The Chirk and Whitehouse Tunnels were the first British canal tunnels to have towing-paths. Previously British canal tunnels were built in the most economical manner using narrow bores which allowed no room for towing-paths. Boats had to be laboriously legged-through, with boatmen or specialised labourers, lying on the boat tops and 'walking' the boats through at slow speed, often resulting in much congestion. This was very different to the mainland European waterways, where huge state resources meant that structures such as the first navigable canal tunnel, the 17th century Malpas Tunnel on the pioneering Canal du Midi in southern France was built with a towing-path. The situation did however change in Britain following the construction of the Chirk and Whitehouse tunnels, and Telford himself, with engineer James Potter, subsequently designed the much longer (2,676 metres or 2,926 yards) second Harecastle tunnel on the trunk Trent & Mersey Canal in the West Midlands (Hadfield 1969, 203).
In his early designs for the canal Jessop had envisaged a four mile long tunnel to the north of Pontcysyllte Aqueduct under the Ruabon Coalfield. This was rejected on the grounds of cost, in favour of two, much shorter, tunnels (Chirk and Whitehouse) on the section between Pontcysyllte and Chirk, the general concept for which Telford is thought to have been responsible for. Work on this section of the canal began early in 1794. Chirk Basin at the southern end of the tunnel was opened in 1801 and by June 1802 the canal had been opened through the Chirk Tunnel and the Whitehouse Tunnels to the southern end of the Pontcysyllte Aqueduct. From here, lime from the Froncysyllte Limeworks could be loaded for use in improving the Shropshire farmlands to the east.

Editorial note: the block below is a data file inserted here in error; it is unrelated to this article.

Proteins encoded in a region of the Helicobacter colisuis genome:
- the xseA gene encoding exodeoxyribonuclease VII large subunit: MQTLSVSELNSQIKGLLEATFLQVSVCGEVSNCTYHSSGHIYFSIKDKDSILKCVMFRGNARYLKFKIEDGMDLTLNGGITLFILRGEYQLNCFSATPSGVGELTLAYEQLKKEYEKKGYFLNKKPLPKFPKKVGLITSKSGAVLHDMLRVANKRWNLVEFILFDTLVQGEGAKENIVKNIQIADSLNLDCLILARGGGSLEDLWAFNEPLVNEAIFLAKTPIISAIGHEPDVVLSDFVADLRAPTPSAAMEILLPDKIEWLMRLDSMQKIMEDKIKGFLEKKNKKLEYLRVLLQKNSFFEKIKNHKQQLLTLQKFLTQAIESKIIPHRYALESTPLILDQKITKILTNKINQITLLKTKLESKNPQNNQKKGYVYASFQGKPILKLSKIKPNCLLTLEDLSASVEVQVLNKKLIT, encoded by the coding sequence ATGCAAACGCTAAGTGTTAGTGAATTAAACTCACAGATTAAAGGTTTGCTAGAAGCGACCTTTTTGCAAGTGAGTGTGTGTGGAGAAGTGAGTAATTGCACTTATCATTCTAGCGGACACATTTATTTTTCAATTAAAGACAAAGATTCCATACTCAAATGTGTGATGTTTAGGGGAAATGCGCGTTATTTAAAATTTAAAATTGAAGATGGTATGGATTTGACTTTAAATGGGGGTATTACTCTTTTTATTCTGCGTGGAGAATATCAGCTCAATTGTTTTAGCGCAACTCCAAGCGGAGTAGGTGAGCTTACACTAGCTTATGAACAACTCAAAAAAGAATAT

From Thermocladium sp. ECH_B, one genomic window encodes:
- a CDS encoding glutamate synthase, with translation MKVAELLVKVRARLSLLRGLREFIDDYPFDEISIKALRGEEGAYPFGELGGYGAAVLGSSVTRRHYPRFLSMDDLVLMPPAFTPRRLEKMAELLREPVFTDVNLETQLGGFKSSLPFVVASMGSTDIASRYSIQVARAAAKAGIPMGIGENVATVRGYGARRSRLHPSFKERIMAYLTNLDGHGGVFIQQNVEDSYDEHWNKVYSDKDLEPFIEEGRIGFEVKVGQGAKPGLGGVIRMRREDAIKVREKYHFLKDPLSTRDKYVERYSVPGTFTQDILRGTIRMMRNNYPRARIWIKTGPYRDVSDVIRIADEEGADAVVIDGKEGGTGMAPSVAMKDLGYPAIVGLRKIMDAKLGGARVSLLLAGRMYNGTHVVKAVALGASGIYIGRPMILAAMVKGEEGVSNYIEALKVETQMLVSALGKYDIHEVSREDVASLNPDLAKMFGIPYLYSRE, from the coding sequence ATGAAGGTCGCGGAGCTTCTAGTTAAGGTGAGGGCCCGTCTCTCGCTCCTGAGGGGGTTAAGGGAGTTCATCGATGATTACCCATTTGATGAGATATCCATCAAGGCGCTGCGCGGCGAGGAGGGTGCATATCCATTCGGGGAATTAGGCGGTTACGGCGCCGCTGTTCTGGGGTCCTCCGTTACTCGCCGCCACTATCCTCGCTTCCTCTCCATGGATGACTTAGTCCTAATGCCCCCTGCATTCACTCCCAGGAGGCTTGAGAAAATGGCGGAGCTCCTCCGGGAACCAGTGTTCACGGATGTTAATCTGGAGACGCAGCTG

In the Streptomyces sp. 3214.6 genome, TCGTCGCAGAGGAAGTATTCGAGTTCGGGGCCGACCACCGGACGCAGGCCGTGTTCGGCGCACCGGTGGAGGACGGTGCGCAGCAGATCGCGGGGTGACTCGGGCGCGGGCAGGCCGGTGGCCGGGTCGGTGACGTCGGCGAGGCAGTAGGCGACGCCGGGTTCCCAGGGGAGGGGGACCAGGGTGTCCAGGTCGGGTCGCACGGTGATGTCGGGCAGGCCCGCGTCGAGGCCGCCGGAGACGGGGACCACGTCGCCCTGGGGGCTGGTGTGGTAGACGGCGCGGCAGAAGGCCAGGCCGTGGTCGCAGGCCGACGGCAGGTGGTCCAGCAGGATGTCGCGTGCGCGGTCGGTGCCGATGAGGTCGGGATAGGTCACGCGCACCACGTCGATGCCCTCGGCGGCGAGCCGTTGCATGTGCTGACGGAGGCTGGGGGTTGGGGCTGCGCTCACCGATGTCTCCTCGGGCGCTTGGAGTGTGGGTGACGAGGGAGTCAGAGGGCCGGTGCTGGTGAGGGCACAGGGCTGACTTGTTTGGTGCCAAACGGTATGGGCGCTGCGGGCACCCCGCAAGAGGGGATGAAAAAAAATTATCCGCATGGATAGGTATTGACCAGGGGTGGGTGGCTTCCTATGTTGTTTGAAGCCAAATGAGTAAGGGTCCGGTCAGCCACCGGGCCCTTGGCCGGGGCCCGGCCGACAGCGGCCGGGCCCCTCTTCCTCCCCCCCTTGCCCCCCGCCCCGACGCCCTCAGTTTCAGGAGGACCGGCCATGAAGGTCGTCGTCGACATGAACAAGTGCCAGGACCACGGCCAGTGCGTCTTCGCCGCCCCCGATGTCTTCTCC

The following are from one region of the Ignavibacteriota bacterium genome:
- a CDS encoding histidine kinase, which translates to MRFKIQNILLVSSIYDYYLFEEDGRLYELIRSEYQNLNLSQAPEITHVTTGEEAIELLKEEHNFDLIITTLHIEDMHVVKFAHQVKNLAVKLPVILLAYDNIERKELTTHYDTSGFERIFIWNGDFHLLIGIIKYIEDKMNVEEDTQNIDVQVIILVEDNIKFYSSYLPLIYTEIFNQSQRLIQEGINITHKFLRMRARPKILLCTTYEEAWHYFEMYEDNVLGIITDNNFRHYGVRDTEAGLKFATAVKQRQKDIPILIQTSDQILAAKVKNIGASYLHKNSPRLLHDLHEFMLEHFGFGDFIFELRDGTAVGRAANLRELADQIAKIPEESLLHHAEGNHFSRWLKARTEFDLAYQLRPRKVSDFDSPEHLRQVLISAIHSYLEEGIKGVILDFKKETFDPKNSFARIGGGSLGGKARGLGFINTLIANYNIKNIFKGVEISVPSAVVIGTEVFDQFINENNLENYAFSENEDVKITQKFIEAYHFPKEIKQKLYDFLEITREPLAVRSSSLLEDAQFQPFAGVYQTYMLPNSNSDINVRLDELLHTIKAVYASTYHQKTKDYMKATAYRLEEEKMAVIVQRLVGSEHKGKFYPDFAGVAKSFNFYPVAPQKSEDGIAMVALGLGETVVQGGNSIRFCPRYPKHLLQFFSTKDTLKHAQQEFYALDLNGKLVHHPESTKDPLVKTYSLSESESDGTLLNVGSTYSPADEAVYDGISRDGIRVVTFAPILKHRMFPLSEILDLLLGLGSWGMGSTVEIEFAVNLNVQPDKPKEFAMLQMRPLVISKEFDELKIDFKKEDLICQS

The Chirk Tunnel
At the south end of the Chirk Aqueduct the canal enters the brick lined Chirk Tunnel which, at 1,380ft 420m (479 yards long) long, is one of the principal engineering works on the Canal.
Chirk Tunnel is a relatively shallow tunnel and was constructed on the cut and cover principle. Clay sealant was put over the top of the brickwork vault to waterproof it and prevent water percolation and damage, as related in the progress report on the construction of the Ellesmere Canal made to the General Assembly, dated 25 November 1801:
'At the north end of the [Chirk] aqueduct there is a tunnel 460 yards in length which (except for a final proportion of towing-path) is also completed - to form this tunnel, the ground, though deep, was cut open in different lengths, which afforded an opportunity of making the brickwork very perfect, and securing the top of the arch with clay and loose stones, to prevent the waters of the upper strata from injuring the work; by this means, if any water flows from the hill, it will fall into the canal and a very considerable quantity now falls in from the strata cut through by the tunnel (quoted in Edward Wilson 1975, 30)
The tunnel facades are in stone with an arched portal with ashlar voussoirs and raised keystone. In the tunnel roof are the remains of a single air vent/shaft to the ground surface.
The Whitehouse Tunnel
The Whitehouse Tunnel is shorter than the Chirk Tunnel, but constructed on the same cut and cover principle. It is again comprised of a brick arch overlain by clay, and the tunnel tapers out to the north portal which is in the form of a parabolic arch of limestone voussoirs rising to a keystone, and set slightly proud of the rubble-faced, curved, retaining wall.